Growth containment boundary bylaw change in Qualicum Beach is one reading from adoption
Qualicum Beach council heard impassioned speeches from the public Tuesday night at a hearing centred around changes to the town's Growth Containment Boundary (GCB).
About 30 people got up to speak in the packed room of about 200 at the civic centre, the majority against the idea of extending the boundary to meet the municipal boundary, although there were a fair number that spoke in favour of the change.
The change requires a review of the Official Community Plan (OCP) to make a minor amendment to the Regional Growth Strategy (RGS) and would eliminate the need to consult with the Regional District of Nanaimo (RDN) over land-use issues.
After the public hearing, council passed third reading of a bylaw that would extend the GCB to meet the town boundary.
The vote Tuesday night on third reading of this contentious bylaw was the same as it has been for the first two readings, and the same for many votes facing this council since it took office in 2011: Councillors Mary Brouilette, Bill Luchtmeijer and Dave Willie were in favour; Coun. Scott Tanner and Mayor Teunis Westbroek were opposed.
Christina Brown was strongly opposed to the change and urged council to drop the issue.
“This is a paradigm shift from our OCP, from our sustainability plan, from and all that work we did as a community,” she said. “It’s a huge shift, it’s not a minor amendment or a housekeeping issue, it’s a major (amendment) and I feel it will impact future generations, the whole town, all of us here, irreversibly.”
Rusty Joerin said responsible investors should not be turned away or else the social and economic health of the town would suffer. He believes town affairs should be managed within the town.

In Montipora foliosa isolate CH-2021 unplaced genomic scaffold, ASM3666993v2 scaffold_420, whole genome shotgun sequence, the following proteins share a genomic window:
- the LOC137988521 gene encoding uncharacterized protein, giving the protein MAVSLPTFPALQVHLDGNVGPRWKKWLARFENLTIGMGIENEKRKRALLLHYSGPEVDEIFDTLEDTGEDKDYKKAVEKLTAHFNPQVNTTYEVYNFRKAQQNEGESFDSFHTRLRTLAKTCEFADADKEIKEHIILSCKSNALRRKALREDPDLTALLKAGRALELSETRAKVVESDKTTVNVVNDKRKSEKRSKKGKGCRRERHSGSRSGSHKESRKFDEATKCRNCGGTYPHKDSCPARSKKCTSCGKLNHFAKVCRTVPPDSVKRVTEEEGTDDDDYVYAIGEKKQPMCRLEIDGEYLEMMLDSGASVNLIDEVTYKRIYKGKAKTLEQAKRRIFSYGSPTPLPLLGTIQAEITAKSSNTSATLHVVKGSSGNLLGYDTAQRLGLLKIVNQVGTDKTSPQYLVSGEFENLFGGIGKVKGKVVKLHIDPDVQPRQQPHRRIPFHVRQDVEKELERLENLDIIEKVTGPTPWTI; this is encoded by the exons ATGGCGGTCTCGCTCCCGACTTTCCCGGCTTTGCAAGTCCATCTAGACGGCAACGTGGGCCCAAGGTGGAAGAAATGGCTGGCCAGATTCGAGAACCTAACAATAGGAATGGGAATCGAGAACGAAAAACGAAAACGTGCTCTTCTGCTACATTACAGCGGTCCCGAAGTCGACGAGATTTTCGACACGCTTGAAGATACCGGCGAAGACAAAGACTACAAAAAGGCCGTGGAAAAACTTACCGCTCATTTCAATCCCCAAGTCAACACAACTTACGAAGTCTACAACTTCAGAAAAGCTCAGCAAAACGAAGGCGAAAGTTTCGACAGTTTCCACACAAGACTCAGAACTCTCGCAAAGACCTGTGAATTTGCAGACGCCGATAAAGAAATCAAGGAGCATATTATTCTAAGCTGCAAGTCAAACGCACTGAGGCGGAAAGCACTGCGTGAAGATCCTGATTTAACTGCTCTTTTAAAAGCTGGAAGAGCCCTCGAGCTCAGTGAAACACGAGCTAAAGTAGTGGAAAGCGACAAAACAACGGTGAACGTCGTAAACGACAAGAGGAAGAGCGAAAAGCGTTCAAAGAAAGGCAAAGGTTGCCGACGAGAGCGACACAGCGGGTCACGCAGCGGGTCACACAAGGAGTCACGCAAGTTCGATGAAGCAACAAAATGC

“Are we not capable of making our own decisions about what goes on in our town? Do we really need to pay for duplicated efforts and staff time?” he said.
Peter Quily said he felt the town should slow down and take more time with the process.
“If we get it through real quick that doesn’t say very much, but if it’s properly done and you happen to be re-elected all of you, what have you lost?”
Kevin Monahan said there has been virtually no dialogue with residents on the issue, something echoed by many people at the hearing.
“One public meeting was held on March 4; the meeting was poorly advertised and it did it not make clear to anyone the complexities of the proposal.”
He said he thinks the consultations that have taken place do not meet the minimum requirements by law.
After the hearing, Brouilette said she didin’t understand the comments about not having had enough opportunity to discuss the change.
“I’m at a loss to know what would be another method that would be in the municipal guidelines,” she said. “I know Kevin would like to have more of a debate but we don’t set the rules at this table.”
At a previous meeting, Luke Sales, the town’s director of planning, said the OCP review currently underway does meet provincial law requirements, and it is council that defines what the OCP review looks like.